By Edel Rooney
In association with Hidden Hearing
My father’s hearing is deteriorating and he is finding it difficult to hold conversations and always keeps the TV volume at a level that drives my mom mad. What can I do to help?
Hearing loss is an integral part of growing older, as is failing eyesight. But for some strange reason people have no problem getting glasses to help them see properly again, yet many resist getting aids to improve their hearing.
As you mention, you’ve already noticed some of the early indications of hearing loss: turning the TV and radio up loud, not responding when called, asking people to repeat themselves or even odd answers to questions.
Hearing loss is a serious issue. Not only are there safety issues (hearing warning alarms and announcements) but everyday tasks can become more difficult, such as hearing the phone ring or the timer on the cooker. Others in the household can get incredibly frustrated having to repeat themselves all the time, having to shout or being ‘ignored’ when in reality the other person just hasn’t heard them. As a result tensions can run high leading to all kinds of relationship issues.
The first thing is to get a medical check to determine the cause of your Dad’s hearing loss. It’s likely to be age related but it should be confirmed there’s no underlying medical condition. However, it could be the case that he has a build-up of ear wax or an infection which can easily be remedied, restoring or improving her hearing quickly.
If the hearing loss is permanent there are things you can do to help the situation. Others in the household must adapt their behaviour to allow for your dad’s condition. That means making sure he can see your mouth when talking. If he’s engrossed in some other activity make sure you get his attention before starting to talk to him. Speak normally but clearly and don’t be afraid to ask him if he has understood you fully.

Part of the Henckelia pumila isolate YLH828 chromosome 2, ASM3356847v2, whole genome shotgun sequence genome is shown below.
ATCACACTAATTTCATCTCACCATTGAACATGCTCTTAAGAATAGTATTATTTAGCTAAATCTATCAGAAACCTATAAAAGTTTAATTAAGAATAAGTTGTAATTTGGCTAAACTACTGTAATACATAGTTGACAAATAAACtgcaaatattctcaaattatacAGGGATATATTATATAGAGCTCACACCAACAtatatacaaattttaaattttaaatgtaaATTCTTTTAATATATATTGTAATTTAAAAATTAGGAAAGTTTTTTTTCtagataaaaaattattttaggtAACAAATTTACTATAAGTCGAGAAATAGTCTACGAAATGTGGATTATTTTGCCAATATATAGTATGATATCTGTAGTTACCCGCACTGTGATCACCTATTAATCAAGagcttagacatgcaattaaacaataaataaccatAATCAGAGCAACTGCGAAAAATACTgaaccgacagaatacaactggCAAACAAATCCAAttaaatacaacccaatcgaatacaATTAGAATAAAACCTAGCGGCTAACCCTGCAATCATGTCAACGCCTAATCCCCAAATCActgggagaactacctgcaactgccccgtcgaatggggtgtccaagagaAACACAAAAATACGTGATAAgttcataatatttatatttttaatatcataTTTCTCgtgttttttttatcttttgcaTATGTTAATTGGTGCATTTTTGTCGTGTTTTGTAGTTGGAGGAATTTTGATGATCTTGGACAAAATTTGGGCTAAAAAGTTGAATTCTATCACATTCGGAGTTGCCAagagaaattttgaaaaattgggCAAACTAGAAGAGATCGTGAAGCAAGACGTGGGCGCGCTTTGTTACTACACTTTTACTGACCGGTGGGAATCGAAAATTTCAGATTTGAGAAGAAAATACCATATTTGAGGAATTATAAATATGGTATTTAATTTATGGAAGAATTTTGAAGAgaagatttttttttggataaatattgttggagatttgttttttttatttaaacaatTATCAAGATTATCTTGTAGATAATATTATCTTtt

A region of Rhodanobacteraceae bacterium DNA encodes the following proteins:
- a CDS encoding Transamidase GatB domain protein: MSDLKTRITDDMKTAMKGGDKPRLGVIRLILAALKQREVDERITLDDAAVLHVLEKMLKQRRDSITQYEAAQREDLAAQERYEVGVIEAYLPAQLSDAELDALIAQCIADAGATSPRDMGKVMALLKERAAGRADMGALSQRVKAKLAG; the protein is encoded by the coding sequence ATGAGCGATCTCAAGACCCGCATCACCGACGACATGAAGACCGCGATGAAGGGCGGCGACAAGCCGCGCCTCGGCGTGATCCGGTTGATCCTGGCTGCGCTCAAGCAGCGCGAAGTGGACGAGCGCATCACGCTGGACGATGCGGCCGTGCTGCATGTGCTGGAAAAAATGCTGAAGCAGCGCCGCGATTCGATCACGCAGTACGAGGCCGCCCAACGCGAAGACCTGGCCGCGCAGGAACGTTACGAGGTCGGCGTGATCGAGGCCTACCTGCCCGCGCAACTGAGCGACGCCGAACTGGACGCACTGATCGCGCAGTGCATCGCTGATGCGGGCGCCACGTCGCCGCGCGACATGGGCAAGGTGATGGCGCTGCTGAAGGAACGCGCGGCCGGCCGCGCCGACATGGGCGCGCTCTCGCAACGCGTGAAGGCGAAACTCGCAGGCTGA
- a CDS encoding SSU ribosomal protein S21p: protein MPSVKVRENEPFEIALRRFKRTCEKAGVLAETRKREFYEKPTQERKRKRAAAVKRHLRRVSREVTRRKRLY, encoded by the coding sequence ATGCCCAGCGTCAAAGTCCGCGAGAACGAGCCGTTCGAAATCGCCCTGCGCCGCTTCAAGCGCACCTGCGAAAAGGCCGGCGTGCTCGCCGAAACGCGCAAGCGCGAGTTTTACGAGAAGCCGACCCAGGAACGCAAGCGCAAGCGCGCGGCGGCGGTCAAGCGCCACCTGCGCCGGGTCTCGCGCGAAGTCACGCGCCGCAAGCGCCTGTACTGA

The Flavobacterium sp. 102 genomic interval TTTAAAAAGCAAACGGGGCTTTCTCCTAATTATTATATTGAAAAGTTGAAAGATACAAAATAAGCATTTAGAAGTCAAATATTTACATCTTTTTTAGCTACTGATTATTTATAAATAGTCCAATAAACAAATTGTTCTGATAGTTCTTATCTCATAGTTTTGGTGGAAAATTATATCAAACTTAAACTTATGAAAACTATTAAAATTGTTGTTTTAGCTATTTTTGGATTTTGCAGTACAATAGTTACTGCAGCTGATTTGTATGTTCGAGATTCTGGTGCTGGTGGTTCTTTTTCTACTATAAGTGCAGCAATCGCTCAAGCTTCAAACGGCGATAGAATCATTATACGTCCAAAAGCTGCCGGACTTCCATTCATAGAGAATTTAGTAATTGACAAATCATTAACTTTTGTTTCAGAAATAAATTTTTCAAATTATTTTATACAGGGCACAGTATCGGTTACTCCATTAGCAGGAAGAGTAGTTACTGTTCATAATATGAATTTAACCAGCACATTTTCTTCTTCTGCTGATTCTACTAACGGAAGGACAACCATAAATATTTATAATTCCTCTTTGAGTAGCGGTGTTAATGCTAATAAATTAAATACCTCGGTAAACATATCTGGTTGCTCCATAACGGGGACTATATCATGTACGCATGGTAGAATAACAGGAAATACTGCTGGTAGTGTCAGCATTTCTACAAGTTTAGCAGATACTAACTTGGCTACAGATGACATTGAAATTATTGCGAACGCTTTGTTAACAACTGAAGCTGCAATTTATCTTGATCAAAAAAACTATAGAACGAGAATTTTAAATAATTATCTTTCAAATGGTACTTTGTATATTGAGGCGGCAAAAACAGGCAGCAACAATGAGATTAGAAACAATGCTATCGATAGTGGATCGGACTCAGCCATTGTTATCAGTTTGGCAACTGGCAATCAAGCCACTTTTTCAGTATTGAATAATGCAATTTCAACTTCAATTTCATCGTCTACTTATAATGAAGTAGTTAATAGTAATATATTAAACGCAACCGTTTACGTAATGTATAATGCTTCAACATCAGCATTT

Try to ensure that ‘white noise’, all the background noises most of us filter out automatically (radios, other people talking, washing machines, etc) is kept to a minimum when talking to your father.
While old style hearing aids not only amplified the sound the wearer wanted to hear but much of the ‘white noise’ too, newer models provide a much better experience. For example, with some devices, you can tune directly into your TV or phone.
You can also ensure your father has a television which incorporates sub-titling so he can continue to enjoy her favourite programmes. In large gatherings it can be impossible to catch conversations with several people talking at once. If it is not possible to get the group to talk one at a time then someone in the family should make a point of sticking close by your father to repeat information, but only if you can see he is struggling. Or try and arrange social engagements with only a handful of people at a time.
If something is really important, write it down clearly and make sure he reads it. Or if it is important information about medications, make sure he gets his doctor to write it down.
When introducing your father to new people, let them know he has a hearing problem and ask them to speak up and clearly. You can do this in a matter-of-fact manner, not making an issue out of it, but above all don’t let your father be embarrassed about the condition. As a society we should be breaking the taboo of admitting to the natural ageing process that is hearing loss and that will only happen by talking openly about it.